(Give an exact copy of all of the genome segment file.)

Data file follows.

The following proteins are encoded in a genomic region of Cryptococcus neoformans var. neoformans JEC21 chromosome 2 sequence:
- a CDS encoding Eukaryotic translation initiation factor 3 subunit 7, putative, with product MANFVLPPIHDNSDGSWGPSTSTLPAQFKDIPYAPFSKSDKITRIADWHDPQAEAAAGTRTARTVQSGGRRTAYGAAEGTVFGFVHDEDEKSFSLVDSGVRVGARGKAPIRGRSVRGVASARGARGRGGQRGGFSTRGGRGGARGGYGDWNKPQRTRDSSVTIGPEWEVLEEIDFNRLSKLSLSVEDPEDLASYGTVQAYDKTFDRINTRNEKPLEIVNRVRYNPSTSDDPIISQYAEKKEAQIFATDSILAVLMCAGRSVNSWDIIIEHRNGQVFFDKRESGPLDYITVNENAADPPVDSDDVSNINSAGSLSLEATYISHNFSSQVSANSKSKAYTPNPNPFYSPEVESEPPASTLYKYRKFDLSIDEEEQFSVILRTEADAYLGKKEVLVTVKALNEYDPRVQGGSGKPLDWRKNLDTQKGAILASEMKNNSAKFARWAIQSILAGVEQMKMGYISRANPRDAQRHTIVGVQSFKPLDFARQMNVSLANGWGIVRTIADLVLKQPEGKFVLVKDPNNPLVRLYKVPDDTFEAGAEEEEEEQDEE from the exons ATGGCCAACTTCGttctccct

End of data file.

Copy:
The following proteins are encoded in a genomic region of Cryptococcus neoformans var. neoformans JEC21 chromosome 2 sequence:
- a CDS encoding Eukaryotic translation initiation factor 3 subunit 7, putative, with product MANFVLPPIHDNSDGSWGPSTSTLPAQFKDIPYAPFSKSDKITRIADWHDPQAEAAAGTRTARTVQSGGRRTAYGAAEGTVFGFVHDEDEKSFSLVDSGVRVGARGKAPIRGRSVRGVASARGARGRGGQRGGFSTRGGRGGARGGYGDWNKPQRTRDSSVTIGPEWEVLEEIDFNRLSKLSLSVEDPEDLASYGTVQAYDKTFDRINTRNEKPLEIVNRVRYNPSTSDDPIISQYAEKKEAQIFATDSILAVLMCAGRSVNSWDIIIEHRNGQVFFDKRESGPLDYITVNENAADPPVDSDDVSNINSAGSLSLEATYISHNFSSQVSANSKSKAYTPNPNPFYSPEVESEPPASTLYKYRKFDLSIDEEEQFSVILRTEADAYLGKKEVLVTVKALNEYDPRVQGGSGKPLDWRKNLDTQKGAILASEMKNNSAKFARWAIQSILAGVEQMKMGYISRANPRDAQRHTIVGVQSFKPLDFARQMNVSLANGWGIVRTIADLVLKQPEGKFVLVKDPNNPLVRLYKVPDDTFEAGAEEEEEEQDEE from the exons ATGGCCAACTTCGttctccct